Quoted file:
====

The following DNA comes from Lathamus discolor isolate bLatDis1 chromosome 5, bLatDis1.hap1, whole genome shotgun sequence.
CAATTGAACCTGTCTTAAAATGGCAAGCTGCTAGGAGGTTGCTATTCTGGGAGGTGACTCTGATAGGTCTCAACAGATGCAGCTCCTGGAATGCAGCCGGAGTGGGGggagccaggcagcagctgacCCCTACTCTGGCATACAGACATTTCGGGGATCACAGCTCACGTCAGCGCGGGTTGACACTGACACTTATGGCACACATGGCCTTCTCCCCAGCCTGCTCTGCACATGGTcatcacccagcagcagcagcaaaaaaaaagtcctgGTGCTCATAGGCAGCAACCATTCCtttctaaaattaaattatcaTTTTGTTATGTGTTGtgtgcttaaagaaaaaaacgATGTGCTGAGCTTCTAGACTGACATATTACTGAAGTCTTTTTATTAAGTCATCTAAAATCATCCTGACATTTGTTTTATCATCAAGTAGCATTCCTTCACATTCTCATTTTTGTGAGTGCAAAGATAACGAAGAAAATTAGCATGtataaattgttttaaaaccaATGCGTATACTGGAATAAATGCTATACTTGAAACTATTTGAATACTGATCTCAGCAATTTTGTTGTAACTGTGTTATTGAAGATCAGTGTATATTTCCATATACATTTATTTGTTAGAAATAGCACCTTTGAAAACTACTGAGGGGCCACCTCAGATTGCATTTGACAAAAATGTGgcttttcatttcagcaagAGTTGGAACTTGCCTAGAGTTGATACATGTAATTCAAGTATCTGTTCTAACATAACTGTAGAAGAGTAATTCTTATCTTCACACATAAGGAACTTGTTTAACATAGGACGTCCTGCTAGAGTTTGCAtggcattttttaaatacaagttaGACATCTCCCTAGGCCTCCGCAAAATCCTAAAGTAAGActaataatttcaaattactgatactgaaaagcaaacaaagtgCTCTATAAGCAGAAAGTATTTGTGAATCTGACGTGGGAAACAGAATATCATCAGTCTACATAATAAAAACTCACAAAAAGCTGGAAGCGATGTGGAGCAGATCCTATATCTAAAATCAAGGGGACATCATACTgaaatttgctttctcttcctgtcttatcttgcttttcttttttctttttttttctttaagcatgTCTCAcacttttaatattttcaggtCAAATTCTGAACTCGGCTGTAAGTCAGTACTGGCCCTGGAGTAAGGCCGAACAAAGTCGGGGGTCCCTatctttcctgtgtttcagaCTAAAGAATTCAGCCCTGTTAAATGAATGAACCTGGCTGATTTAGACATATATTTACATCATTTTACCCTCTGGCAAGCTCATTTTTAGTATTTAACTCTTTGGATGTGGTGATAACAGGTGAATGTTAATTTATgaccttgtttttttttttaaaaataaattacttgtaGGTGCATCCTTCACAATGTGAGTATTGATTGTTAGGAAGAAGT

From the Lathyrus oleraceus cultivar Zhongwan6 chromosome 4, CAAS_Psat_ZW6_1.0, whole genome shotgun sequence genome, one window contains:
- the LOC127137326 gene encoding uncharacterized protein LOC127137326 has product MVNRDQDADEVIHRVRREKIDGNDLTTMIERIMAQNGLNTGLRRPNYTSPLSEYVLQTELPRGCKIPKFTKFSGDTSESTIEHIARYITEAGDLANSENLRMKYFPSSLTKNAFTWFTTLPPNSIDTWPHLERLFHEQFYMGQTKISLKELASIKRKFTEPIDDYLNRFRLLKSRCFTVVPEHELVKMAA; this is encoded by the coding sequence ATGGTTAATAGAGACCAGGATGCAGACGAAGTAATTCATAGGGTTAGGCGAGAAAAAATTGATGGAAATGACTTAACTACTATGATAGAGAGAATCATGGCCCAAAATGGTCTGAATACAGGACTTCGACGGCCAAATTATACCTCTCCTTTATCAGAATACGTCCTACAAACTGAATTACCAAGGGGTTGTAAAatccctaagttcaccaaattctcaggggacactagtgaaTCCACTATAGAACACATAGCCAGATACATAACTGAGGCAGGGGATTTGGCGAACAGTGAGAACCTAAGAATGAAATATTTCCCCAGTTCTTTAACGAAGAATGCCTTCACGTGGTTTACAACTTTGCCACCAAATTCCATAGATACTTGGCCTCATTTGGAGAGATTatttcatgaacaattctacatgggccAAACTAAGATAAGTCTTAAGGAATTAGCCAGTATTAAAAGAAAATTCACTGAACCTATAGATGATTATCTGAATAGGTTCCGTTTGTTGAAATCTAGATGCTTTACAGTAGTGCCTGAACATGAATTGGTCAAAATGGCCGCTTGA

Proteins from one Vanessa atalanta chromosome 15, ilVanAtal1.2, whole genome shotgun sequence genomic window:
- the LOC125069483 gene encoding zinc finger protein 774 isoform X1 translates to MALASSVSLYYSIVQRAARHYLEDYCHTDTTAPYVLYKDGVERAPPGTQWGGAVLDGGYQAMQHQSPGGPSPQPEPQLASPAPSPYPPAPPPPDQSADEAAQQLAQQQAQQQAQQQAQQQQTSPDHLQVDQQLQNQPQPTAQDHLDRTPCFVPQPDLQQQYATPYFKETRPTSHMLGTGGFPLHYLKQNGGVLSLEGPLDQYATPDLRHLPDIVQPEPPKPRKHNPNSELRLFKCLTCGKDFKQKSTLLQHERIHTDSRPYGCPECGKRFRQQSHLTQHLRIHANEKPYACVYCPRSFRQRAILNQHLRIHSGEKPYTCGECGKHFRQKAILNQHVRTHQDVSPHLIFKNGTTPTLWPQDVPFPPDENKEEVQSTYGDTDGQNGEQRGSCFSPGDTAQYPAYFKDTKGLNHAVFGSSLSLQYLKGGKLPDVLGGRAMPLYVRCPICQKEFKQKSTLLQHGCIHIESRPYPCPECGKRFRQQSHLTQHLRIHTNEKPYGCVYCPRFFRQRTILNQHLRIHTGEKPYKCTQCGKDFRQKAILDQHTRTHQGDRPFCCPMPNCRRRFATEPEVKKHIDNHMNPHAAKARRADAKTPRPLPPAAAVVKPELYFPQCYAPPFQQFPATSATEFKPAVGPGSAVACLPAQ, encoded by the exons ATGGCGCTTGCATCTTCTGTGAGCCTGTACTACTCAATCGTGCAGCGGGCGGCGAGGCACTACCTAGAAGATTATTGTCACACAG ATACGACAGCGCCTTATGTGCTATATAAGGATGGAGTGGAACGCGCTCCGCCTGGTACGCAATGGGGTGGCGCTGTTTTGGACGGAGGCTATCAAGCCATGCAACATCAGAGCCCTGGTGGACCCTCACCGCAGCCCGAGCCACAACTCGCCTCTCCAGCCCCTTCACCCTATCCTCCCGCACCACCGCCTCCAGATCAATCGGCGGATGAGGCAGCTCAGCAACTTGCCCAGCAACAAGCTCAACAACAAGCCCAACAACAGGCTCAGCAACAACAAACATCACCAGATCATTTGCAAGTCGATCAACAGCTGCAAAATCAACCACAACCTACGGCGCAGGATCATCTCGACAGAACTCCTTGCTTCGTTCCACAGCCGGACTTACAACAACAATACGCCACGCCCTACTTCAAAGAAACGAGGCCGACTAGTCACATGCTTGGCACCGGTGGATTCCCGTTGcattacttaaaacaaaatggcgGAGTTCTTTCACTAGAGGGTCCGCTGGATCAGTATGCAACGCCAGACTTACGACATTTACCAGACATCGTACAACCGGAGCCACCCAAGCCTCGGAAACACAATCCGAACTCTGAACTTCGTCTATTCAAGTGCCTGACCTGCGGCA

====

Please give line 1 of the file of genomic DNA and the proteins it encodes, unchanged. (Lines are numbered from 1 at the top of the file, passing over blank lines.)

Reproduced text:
The following DNA comes from Lathamus discolor isolate bLatDis1 chromosome 5, bLatDis1.hap1, whole genome shotgun sequence.